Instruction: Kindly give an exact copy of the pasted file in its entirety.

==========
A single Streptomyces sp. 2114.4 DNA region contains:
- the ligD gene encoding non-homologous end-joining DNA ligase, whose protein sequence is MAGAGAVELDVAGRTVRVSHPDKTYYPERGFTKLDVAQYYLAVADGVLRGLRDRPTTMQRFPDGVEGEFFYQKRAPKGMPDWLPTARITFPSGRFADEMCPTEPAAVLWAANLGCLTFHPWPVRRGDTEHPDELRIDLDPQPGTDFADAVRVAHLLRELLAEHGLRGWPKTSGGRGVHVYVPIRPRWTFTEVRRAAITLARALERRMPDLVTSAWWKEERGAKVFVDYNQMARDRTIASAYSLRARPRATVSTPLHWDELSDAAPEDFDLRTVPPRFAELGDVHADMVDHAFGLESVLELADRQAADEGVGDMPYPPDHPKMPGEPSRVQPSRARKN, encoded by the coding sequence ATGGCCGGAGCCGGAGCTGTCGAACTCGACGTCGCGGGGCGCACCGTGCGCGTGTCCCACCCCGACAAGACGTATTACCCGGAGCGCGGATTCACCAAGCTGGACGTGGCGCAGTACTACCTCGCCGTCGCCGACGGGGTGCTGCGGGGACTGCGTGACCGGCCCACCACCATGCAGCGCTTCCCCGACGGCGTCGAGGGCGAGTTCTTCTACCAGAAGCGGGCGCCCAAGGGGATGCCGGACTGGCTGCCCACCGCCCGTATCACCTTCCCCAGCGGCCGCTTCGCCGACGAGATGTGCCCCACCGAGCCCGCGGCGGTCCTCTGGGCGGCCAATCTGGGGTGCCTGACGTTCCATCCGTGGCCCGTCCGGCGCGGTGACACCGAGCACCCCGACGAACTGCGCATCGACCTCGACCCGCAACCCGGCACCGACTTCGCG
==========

A single Streptomyces sp. 2114.4 DNA region contains:
- the ligD gene encoding non-homologous end-joining DNA ligase, whose protein sequence is MAGAGAVELDVAGRTVRVSHPDKTYYPERGFTKLDVAQYYLAVADGVLRGLRDRPTTMQRFPDGVEGEFFYQKRAPKGMPDWLPTARITFPSGRFADEMCPTEPAAVLWAANLGCLTFHPWPVRRGDTEHPDELRIDLDPQPGTDFADAVRVAHLLRELLAEHGLRGWPKTSGGRGVHVYVPIRPRWTFTEVRRAAITLARALERRMPDLVTSAWWKEERGAKVFVDYNQMARDRTIASAYSLRARPRATVSTPLHWDELSDAAPEDFDLRTVPPRFAELGDVHADMVDHAFGLESVLELADRQAADEGVGDMPYPPDHPKMPGEPSRVQPSRARKN, encoded by the coding sequence ATGGCCGGAGCCGGAGCTGTCGAACTCGACGTCGCGGGGCGCACCGTGCGCGTGTCCCACCCCGACAAGACGTATTACCCGGAGCGCGGATTCACCAAGCTGGACGTGGCGCAGTACTACCTCGCCGTCGCCGACGGGGTGCTGCGGGGACTGCGTGACCGGCCCACCACCATGCAGCGCTTCCCCGACGGCGTCGAGGGCGAGTTCTTCTACCAGAAGCGGGCGCCCAAGGGGATGCCGGACTGGCTGCCCACCGCCCGTATCACCTTCCCCAGCGGCCGCTTCGCCGACGAGATGTGCCCCACCGAGCCCGCGGCGGTCCTCTGGGCGGCCAATCTGGGGTGCCTGACGTTCCATCCGTGGCCCGTCCGGCGCGGTGACACCGAGCACCCCGACGAACTGCGCATCGACCTCGACCCGCAACCCGGCACCGACTTCGCG